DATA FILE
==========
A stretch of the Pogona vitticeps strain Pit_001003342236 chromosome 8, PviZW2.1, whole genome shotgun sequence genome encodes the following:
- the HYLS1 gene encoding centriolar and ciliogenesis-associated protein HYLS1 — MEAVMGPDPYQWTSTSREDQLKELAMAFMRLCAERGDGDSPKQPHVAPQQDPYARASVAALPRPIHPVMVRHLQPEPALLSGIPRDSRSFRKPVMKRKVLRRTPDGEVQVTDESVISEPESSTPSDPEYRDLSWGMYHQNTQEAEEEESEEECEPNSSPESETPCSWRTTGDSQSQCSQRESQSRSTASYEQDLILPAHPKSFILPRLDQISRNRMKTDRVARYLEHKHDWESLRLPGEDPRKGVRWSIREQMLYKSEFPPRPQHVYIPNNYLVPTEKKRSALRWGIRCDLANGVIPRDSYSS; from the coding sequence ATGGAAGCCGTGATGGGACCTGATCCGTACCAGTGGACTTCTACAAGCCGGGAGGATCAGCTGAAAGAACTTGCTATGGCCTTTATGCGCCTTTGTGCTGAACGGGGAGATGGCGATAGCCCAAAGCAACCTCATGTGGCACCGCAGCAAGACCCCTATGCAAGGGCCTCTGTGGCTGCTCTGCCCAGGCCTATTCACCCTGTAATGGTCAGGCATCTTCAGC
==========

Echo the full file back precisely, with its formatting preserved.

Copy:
A stretch of the Pogona vitticeps strain Pit_001003342236 chromosome 8, PviZW2.1, whole genome shotgun sequence genome encodes the following:
- the HYLS1 gene encoding centriolar and ciliogenesis-associated protein HYLS1 — MEAVMGPDPYQWTSTSREDQLKELAMAFMRLCAERGDGDSPKQPHVAPQQDPYARASVAALPRPIHPVMVRHLQPEPALLSGIPRDSRSFRKPVMKRKVLRRTPDGEVQVTDESVISEPESSTPSDPEYRDLSWGMYHQNTQEAEEEESEEECEPNSSPESETPCSWRTTGDSQSQCSQRESQSRSTASYEQDLILPAHPKSFILPRLDQISRNRMKTDRVARYLEHKHDWESLRLPGEDPRKGVRWSIREQMLYKSEFPPRPQHVYIPNNYLVPTEKKRSALRWGIRCDLANGVIPRDSYSS; from the coding sequence ATGGAAGCCGTGATGGGACCTGATCCGTACCAGTGGACTTCTACAAGCCGGGAGGATCAGCTGAAAGAACTTGCTATGGCCTTTATGCGCCTTTGTGCTGAACGGGGAGATGGCGATAGCCCAAAGCAACCTCATGTGGCACCGCAGCAAGACCCCTATGCAAGGGCCTCTGTGGCTGCTCTGCCCAGGCCTATTCACCCTGTAATGGTCAGGCATCTTCAGC